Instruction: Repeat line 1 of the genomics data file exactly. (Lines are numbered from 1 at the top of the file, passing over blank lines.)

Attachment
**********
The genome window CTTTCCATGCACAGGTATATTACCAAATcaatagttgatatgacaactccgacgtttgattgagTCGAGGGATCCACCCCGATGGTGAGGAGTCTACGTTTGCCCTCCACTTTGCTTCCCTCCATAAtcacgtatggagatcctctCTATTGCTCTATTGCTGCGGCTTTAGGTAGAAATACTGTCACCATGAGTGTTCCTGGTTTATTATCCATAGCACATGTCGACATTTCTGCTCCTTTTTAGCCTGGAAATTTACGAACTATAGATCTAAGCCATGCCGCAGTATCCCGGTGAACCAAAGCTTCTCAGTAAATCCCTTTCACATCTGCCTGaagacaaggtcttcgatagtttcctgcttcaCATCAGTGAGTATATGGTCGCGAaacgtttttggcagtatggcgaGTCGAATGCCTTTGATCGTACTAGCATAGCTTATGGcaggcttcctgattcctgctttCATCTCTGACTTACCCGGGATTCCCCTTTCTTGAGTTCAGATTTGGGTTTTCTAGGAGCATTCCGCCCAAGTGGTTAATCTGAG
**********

The genome window CTTTCCATGCACAGGTATATTACCAAATcaatagttgatatgacaactccgacgtttgattgagTCGAGGGATCCACCCCGATGGTGAGGAGTCTACGTTTGCCCTCCACTTTGCTTCCCTCCATAAtcacgtatggagatcctctCTATTGCTCTATTGCTGCGGCTTTAGGTAGAAATACTGTCACCATGAGTGTTCCTGGTTTATTATCCATAGCACATGTCGACATTTCTGCTCCTTTTTAGCCTGGAAATTTACGAACTATAGATCTAAGCCATGCCGCAGTATCCCGGTGAACCAAAGCTTCTCAGTAAATCCCTTTCACATCTGCCTGaagacaaggtcttcgatagtttcctgcttcaCATCAGTGAGTATATGGTCGCGAaacgtttttggcagtatggcgaGTCGAATGCCTTTGATCGTACTAGCATAGCTTATGGcaggcttcctgattcctgctttCATCTCTGACTTACCCGGGATTCCCCTTTCTTGAGTTCAGATTTGGGTTTTCTAGGAGCATTCCGCCCAAGTGGTTAATCTGAG